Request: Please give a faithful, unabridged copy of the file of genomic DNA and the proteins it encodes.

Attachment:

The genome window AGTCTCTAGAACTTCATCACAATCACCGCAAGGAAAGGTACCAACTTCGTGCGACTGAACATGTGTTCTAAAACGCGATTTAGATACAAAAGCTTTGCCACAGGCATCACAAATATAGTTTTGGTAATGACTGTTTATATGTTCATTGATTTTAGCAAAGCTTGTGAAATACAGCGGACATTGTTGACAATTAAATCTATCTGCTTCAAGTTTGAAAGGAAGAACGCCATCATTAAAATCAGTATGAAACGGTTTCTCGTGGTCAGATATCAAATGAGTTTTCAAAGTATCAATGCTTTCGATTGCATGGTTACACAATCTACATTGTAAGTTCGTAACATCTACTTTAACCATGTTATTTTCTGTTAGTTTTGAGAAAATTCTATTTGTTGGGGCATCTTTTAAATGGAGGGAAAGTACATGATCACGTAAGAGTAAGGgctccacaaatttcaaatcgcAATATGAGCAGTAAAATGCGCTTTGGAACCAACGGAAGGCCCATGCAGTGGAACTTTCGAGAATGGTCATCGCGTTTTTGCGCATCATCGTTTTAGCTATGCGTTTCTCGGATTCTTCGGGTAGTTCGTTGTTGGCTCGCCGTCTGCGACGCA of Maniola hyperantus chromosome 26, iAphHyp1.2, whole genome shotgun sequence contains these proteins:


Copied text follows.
The genome window AGTCTCTAGAACTTCATCACAATCACCGCAAGGAAAGGTACCAACTTCGTGCGACTGAACATGTGTTCTAAAACGCGATTTAGATACAAAAGCTTTGCCACAGGCATCACAAATATAGTTTTGGTAATGACTGTTTATATGTTCATTGATTTTAGCAAAGCTTGTGAAATACAGCGGACATTGTTGACAATTAAATCTATCTGCTTCAAGTTTGAAAGGAAGAACGCCATCATTAAAATCAGTATGAAACGGTTTCTCGTGGTCAGATATCAAATGAGTTTTCAAAGTATCAATGCTTTCGATTGCATGGTTACACAATCTACATTGTAAGTTCGTAACATCTACTTTAACCATGTTATTTTCTGTTAGTTTTGAGAAAATTCTATTTGTTGGGGCATCTTTTAAATGGAGGGAAAGTACATGATCACGTAAGAGTAAGGgctccacaaatttcaaatcgcAATATGAGCAGTAAAATGCGCTTTGGAACCAACGGAAGGCCCATGCAGTGGAACTTTCGAGAATGGTCATCGCGTTTTTGCGCATCATCGTTTTAGCTATGCGTTTCTCGGATTCTTCGGGTAGTTCGTTGTTGGCTCGCCGTCTGCGACGCA of Maniola hyperantus chromosome 26, iAphHyp1.2, whole genome shotgun sequence contains these proteins: